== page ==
Here’s that moment when you pause and think: pennies are made of copper; nickels are made of nickel. Is there a coin made of brass? Or is there some brass purchasing tax we just aren’t aware of?
Or was it something of a different era? Did Robin Hood steal money from the rich and give to the poor all because of that brass tax? Or does this have to do with a tea party in Boston? No brass taxation without representation? No, that’s not right.
There are so many stories I could imagine here—though, okay, fine, I’ll stop now—but it’s time to get down to the truth of this:
The proper spelling of this expression is “brass tacks” not “brass tax.”
If you want to “get down to brass tacks,” that means to get down to the core of something or to get down to the issue or task at hand.
Where do these “brass tacks” come from? Now, there’s admittedly a bit of debate there—not quite an English language kerfuffle but definitely a small squabble.
The “getting down to brass tacks” origin theories?
- In an era when haberdashery was a commonly used word (not just something a writer has fun writing for nostalgia’s sake like this moment for me personally), the shift from fabric sold by a rough “yard,” as in an arm’s length, to an exact repeatable measurement, as in precisely thirty-six inches, seems to have occurred in the 1800s. These measurements weren’t commonly made by yard sticks or rulers every time but by brass tacks that were put into tables or shop-keepers’ counters for easy access when laying out bolts of fabric. Thus, “getting down to brass tacks,” came from the “getting down to the precise details of the task at hand.” Maybe?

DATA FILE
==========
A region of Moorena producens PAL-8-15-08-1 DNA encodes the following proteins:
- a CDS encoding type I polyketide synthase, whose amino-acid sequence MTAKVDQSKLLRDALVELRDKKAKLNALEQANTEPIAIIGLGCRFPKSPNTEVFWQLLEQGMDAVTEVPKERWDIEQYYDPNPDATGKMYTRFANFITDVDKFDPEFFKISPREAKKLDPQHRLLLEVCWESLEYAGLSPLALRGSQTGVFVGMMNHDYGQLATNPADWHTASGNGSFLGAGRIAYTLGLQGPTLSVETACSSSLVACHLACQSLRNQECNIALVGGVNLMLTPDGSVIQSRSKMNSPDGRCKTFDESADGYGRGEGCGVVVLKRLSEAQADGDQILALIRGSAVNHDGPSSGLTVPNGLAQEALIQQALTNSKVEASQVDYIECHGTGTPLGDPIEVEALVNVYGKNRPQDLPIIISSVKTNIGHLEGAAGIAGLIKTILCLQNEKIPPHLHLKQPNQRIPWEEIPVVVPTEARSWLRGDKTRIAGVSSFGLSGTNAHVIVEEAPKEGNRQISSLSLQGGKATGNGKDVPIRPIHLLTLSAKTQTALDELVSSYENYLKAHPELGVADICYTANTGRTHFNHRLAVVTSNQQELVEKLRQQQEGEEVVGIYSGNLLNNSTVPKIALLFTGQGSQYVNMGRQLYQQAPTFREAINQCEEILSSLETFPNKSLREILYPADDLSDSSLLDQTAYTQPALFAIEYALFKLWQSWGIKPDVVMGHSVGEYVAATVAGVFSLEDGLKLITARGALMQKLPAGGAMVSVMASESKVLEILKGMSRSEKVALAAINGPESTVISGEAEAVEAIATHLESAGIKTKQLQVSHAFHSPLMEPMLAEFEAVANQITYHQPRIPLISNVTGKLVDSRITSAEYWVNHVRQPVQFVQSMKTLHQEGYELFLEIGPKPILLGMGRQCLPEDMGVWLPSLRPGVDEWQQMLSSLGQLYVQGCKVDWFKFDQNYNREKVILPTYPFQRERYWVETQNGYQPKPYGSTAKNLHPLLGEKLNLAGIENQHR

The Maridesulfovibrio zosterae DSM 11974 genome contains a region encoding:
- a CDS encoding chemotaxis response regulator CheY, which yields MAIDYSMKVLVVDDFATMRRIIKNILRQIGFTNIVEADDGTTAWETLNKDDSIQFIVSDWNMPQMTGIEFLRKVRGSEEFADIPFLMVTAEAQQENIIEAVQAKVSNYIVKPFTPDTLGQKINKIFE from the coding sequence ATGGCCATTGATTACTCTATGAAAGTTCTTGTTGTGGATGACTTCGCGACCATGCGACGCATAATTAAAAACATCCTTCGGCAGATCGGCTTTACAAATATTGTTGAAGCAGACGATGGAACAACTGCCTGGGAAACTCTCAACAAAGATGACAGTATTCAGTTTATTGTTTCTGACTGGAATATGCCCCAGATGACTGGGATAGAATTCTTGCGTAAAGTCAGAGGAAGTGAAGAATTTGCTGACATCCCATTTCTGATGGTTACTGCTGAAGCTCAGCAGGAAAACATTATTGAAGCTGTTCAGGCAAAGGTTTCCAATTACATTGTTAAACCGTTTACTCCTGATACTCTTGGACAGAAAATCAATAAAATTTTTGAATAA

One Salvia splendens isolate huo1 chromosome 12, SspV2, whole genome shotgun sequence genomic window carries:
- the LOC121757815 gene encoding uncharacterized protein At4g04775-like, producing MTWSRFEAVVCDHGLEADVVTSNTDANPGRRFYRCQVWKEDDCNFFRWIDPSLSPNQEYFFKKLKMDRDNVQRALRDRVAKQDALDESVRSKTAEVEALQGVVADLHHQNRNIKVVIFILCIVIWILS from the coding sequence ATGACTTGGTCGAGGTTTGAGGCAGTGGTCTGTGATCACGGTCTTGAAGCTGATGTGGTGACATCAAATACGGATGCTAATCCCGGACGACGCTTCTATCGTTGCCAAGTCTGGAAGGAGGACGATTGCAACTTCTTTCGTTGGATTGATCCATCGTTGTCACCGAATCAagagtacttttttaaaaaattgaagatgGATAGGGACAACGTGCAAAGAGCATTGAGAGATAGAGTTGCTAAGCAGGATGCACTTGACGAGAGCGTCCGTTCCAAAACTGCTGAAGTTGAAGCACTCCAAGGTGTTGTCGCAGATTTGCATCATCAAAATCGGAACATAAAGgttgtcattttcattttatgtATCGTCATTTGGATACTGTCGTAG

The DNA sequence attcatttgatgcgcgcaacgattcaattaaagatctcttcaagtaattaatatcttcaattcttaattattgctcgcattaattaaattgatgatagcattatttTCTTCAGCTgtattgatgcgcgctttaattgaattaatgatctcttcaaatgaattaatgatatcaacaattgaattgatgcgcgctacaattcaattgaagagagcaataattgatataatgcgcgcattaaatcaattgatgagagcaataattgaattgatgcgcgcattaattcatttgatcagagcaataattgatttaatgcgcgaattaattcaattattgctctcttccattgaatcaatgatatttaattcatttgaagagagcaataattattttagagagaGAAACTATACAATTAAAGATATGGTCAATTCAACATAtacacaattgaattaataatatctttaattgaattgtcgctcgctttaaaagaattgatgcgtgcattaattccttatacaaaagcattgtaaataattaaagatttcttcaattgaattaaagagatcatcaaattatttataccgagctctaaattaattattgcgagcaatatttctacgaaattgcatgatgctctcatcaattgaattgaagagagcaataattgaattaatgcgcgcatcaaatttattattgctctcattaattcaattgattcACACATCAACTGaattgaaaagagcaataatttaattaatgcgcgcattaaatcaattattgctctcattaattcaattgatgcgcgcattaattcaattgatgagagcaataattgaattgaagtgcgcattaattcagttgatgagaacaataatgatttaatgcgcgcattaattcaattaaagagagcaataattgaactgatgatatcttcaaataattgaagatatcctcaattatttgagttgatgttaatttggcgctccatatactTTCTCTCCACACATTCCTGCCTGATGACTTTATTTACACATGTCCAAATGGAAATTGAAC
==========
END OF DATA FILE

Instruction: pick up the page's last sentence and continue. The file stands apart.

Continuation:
- Fine leather furniture has used brass tacks for centuries, not only for their function but also their style. Fine Tudor furniture? Brass tacks all the way. Federalist era chairs? Brass tacks ever so subtle and sophisticated. However, if we’re “getting down to brass tacks,” that’s a bit confusing, because the brass tacks would be one of the last pieces added to the furniture to hold the fabric or final construction in place. They wouldn’t be something at the core of the structure, as the expression implies.
- Cockney rhyming slang might have pulled “brass tacks” out of a phrase about “facts.” (Say it with the right accent and it works, trust me.) I do love language origin stories that come out of slang, but since most seem to believe that “getting down to brass tacks” is American in origin, it’s hard to get fully behind this theory.
The haberdashery answer is in the lead for me personally, but I’m not going to preach on it. You can choose your own adventure with this origin story for now.
The good news is that you don’t have to worry about your taxes. The bad news is that the language etymology mystery lingers. I’ll update you if it’s ever settled.
Happy writing, folks!
P.S. Thanks to the newsletter subscriber who submitted this question. I love questions from my readers. Let me know if you have one too!
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